Last week, the White House focused on fatherhood in support of President Obama’s Fatherhood & Mentoring Initiative and in celebration of Father's Day. Each of the ten Champions of Change honorees contributed incredible work in the fields of fatherhood in communities of low-income men and boys.
The event had an air of enthusiasm, as it was well-attended by many key stakeholders within the cause of advancing fatherhood and mentorship among children without fathers. In addition to the Executive Director of the White House Office of Faith-based and Neighborhood Partnerships, Joshua DuBois, Attorney General Eric Holder and Secretary of Education Arne Duncan made appearances to share their thoughts in honoring the Champions. Check out the event here.
- Posted byon June 28, 2012 at 5:56 PM EDT
Tornadoes and fires hold more in common than being disasters: they can also make good neighbors.
This is uniquely true in Boligee, AL, a small rural town near the Mississippi border, and Hartville, OH, near Akron. It's a great story of faith communities helping each other -- and it has a beautiful twist at the end.
The story begins in and around Boligee in 1996, when four African American churches burned to the ground. Though it has never been proven, many suspect the fires were related to racial tension. Volunteers from around the world rebuilt the four churches -- including Little Zion Baptist Church -- with the assistance of Quakers and Mennonites.
Fast forward to April 27, 2011, when tornadoes tore through central Alabama, killing 139 people and destroying billions of dollars of property, including the Christian Valley Baptist Church in Boligee, home of a small African American congregation.
ROPE OF HOPE
The Rev. Tracy Giles, Christian Valley’s pastor, didn’t know what to do. Insurance would cover $165,000, but estimates to rebuild the church exceeded $500,000. Pastor Giles heard about Mennonite Disaster Service and sat down over coffee with one of its coordinators, Jerry Klassen. Pastor Giles told Klassen, “I need a thread of hope.”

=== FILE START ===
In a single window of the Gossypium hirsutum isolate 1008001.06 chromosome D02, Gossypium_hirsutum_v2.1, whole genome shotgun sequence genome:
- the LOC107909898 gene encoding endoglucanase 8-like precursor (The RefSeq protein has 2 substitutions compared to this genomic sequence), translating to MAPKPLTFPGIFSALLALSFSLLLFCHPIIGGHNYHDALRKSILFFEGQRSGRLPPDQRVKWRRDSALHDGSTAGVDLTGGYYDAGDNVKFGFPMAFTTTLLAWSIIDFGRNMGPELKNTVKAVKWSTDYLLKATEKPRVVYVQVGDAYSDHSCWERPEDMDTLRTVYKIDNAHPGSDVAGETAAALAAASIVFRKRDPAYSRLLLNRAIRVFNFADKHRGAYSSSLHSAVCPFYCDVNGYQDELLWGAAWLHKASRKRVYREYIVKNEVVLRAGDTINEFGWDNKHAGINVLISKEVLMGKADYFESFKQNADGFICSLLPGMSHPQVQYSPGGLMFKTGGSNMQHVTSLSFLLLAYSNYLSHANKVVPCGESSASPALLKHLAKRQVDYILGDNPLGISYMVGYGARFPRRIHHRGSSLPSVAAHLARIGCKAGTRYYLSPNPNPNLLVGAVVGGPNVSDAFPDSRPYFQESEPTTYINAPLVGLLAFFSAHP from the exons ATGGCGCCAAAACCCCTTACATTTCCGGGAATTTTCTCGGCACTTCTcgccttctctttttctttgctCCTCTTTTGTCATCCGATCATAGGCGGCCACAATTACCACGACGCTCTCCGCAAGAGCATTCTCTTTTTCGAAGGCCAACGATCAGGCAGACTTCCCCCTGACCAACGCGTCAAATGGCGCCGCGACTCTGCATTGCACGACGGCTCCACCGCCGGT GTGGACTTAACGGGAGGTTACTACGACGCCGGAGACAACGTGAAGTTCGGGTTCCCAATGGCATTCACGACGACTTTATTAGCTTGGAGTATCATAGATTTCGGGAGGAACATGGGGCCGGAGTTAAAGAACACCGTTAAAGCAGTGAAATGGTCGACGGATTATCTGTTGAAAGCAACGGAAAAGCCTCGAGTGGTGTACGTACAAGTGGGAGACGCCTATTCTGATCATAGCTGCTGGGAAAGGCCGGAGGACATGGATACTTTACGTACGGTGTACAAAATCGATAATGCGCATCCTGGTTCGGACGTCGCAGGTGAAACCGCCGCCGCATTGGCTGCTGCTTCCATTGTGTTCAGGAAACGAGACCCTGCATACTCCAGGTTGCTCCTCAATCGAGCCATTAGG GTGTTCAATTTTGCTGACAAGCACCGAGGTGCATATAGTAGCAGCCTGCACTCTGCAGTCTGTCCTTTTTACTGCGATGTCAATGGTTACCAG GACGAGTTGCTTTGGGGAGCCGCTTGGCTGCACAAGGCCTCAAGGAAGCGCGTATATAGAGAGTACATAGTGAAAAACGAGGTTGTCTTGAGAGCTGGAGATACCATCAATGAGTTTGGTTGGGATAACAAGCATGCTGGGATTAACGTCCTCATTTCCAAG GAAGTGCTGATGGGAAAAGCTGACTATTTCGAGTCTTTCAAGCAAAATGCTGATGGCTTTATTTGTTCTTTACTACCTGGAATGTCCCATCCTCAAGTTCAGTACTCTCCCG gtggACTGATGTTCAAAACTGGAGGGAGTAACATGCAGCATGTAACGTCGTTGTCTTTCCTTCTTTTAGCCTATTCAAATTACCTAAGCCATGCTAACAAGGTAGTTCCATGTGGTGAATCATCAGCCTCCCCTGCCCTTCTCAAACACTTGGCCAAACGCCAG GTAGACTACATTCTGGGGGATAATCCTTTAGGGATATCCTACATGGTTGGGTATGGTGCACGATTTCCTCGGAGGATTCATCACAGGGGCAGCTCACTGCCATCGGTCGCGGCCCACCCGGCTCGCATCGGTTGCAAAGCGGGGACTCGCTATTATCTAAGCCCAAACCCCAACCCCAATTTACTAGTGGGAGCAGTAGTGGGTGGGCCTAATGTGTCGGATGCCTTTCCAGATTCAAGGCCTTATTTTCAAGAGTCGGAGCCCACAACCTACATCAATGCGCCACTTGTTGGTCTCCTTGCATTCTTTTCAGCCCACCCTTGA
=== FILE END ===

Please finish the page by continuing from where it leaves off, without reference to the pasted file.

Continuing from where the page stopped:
Klassen responded, “I can throw you a rope of hope.”
Klassen contacted Maple Grove Mennonite Church in Hartville, and soon skilled volunteers from several Hartville churches were making regular treks to Boligee. On Sunday, June 3, 2012, six months after the start of the rebuilding, Christian Valley Baptist Church commemorated its new opening; total cost was $160,000.
“It was God reaching across the borderline,” said Deacon Willie Cain.
The Rev. David L. Myers, a Mennonite minister and director of the DHS/FEMA Center for Faith-based & Neighborhood Partnerships, who participated in the dedication ceremony, said it was a mutual opportunity for service. “Christian Valley Baptist cannot be itself without a church to worship in, and Mennonite churches cannot be themselves without a service project.”
And here's the beautiful twist: one of the biggest challenges faced every year by thousands of disaster volunteers is finding housing during their time of service. That wasn't the case for the volunteers rebuilding Happy Valley Baptist Church.
Remember Little Zion Baptist Church, which was burned and rebuilt in 1996? That same church provided housing for more than 80 volunteers who traveled more than 800 miles from Hartville to Boligee.
Disasters of all kinds can indeed make good neighbors.
The Rev. David L. Myers is the Director of the Department of Homeland Security Center for Faith-based & Neighborhood Partnerships.